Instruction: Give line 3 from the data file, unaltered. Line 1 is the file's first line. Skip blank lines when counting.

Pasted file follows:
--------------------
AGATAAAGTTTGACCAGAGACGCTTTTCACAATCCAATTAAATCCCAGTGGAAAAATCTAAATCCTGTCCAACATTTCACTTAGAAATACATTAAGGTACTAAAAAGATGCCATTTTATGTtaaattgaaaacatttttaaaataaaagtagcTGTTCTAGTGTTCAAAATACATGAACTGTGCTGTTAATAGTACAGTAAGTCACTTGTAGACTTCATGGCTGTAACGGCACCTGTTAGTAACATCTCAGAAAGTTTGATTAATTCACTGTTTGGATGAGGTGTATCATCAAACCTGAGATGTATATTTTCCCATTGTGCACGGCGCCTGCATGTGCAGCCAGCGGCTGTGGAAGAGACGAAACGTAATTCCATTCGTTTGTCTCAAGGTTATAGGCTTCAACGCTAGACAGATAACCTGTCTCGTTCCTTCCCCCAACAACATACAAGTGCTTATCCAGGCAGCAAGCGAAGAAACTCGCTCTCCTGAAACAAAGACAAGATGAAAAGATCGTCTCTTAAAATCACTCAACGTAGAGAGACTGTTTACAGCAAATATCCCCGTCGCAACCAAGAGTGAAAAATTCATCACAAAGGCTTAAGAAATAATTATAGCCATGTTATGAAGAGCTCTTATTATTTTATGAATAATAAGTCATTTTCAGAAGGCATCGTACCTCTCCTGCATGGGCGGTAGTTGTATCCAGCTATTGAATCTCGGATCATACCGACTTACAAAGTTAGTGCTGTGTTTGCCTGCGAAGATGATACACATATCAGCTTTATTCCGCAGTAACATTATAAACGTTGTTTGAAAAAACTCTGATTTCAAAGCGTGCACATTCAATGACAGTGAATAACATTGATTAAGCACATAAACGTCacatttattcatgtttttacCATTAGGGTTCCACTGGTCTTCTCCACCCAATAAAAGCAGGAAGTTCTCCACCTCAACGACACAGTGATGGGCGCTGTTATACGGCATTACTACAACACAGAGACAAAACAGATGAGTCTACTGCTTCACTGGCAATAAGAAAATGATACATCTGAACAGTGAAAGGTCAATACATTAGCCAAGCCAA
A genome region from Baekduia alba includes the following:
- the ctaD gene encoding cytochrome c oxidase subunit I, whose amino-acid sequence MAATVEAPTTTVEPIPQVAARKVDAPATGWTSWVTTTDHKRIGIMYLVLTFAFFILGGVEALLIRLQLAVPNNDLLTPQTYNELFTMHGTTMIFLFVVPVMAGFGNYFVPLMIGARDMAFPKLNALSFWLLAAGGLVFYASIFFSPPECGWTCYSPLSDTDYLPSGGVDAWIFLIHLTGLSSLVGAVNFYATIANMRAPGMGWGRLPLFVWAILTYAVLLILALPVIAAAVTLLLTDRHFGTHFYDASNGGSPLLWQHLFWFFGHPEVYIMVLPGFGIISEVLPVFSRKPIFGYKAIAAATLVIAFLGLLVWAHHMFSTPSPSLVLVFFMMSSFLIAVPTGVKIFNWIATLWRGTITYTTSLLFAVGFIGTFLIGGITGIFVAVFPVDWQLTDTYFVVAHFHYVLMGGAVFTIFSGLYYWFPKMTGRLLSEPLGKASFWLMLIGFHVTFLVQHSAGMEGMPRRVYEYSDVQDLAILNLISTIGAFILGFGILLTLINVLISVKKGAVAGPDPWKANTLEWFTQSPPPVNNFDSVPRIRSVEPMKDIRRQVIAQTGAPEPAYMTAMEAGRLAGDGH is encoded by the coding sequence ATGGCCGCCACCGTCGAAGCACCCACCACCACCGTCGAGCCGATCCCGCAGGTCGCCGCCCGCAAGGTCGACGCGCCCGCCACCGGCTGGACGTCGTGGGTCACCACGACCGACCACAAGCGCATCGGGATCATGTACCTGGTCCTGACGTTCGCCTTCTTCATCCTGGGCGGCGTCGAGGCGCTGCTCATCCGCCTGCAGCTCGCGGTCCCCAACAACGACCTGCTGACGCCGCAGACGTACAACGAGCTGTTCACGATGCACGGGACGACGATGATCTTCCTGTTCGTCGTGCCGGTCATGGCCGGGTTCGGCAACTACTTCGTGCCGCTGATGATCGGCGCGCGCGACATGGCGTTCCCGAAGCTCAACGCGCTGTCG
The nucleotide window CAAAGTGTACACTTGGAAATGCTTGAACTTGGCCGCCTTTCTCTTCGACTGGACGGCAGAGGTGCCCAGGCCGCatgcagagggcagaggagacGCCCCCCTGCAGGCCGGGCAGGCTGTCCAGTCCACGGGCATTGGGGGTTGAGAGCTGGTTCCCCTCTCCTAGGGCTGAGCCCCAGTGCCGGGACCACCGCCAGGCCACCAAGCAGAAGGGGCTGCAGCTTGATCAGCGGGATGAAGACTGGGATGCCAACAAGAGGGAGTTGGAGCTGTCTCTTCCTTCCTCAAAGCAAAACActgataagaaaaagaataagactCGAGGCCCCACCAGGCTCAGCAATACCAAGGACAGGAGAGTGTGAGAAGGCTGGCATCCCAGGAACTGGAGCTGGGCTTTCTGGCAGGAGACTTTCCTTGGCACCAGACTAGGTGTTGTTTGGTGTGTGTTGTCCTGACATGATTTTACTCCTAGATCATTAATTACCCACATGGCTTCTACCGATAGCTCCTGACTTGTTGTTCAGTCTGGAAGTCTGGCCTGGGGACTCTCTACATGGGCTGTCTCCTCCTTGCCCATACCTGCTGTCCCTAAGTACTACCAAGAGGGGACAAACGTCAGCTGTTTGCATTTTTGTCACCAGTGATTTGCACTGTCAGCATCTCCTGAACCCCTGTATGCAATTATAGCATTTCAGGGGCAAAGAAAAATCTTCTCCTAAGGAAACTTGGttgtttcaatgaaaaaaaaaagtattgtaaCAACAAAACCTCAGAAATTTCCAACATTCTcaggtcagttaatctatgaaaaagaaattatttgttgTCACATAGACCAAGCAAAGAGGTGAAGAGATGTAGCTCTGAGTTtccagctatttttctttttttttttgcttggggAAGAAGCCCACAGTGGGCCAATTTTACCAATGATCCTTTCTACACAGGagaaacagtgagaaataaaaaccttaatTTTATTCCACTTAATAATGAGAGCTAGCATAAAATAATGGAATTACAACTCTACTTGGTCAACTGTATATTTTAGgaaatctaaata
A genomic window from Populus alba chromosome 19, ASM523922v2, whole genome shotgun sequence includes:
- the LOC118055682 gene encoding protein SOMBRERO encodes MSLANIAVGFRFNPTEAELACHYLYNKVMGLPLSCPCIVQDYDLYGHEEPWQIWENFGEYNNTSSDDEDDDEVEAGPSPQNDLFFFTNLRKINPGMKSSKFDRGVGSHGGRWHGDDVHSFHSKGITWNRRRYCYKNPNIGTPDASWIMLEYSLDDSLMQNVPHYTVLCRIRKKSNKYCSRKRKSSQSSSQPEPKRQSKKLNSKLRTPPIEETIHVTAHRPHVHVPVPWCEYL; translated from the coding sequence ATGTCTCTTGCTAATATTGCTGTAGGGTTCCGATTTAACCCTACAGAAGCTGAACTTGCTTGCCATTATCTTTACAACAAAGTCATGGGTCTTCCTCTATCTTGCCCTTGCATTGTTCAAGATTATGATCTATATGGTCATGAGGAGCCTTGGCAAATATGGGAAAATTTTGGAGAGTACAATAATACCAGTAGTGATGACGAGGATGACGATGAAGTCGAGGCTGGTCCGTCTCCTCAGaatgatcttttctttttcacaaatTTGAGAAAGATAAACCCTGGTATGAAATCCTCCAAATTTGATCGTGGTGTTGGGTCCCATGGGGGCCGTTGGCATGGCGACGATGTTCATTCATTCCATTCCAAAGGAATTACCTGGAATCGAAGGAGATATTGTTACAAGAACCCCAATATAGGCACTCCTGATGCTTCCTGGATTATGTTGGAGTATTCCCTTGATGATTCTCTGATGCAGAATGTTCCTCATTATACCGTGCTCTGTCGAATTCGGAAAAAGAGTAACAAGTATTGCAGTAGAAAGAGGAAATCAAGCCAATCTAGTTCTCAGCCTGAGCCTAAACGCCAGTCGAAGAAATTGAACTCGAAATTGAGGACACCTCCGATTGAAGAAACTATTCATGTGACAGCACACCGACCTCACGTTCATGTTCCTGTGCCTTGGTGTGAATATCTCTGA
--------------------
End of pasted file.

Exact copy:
- the ctaD gene encoding cytochrome c oxidase subunit I, whose amino-acid sequence MAATVEAPTTTVEPIPQVAARKVDAPATGWTSWVTTTDHKRIGIMYLVLTFAFFILGGVEALLIRLQLAVPNNDLLTPQTYNELFTMHGTTMIFLFVVPVMAGFGNYFVPLMIGARDMAFPKLNALSFWLLAAGGLVFYASIFFSPPECGWTCYSPLSDTDYLPSGGVDAWIFLIHLTGLSSLVGAVNFYATIANMRAPGMGWGRLPLFVWAILTYAVLLILALPVIAAAVTLLLTDRHFGTHFYDASNGGSPLLWQHLFWFFGHPEVYIMVLPGFGIISEVLPVFSRKPIFGYKAIAAATLVIAFLGLLVWAHHMFSTPSPSLVLVFFMMSSFLIAVPTGVKIFNWIATLWRGTITYTTSLLFAVGFIGTFLIGGITGIFVAVFPVDWQLTDTYFVVAHFHYVLMGGAVFTIFSGLYYWFPKMTGRLLSEPLGKASFWLMLIGFHVTFLVQHSAGMEGMPRRVYEYSDVQDLAILNLISTIGAFILGFGILLTLINVLISVKKGAVAGPDPWKANTLEWFTQSPPPVNNFDSVPRIRSVEPMKDIRRQVIAQTGAPEPAYMTAMEAGRLAGDGH is encoded by the coding sequence ATGGCCGCCACCGTCGAAGCACCCACCACCACCGTCGAGCCGATCCCGCAGGTCGCCGCCCGCAAGGTCGACGCGCCCGCCACCGGCTGGACGTCGTGGGTCACCACGACCGACCACAAGCGCATCGGGATCATGTACCTGGTCCTGACGTTCGCCTTCTTCATCCTGGGCGGCGTCGAGGCGCTGCTCATCCGCCTGCAGCTCGCGGTCCCCAACAACGACCTGCTGACGCCGCAGACGTACAACGAGCTGTTCACGATGCACGGGACGACGATGATCTTCCTGTTCGTCGTGCCGGTCATGGCCGGGTTCGGCAACTACTTCGTGCCGCTGATGATCGGCGCGCGCGACATGGCGTTCCCGAAGCTCAACGCGCTGTCG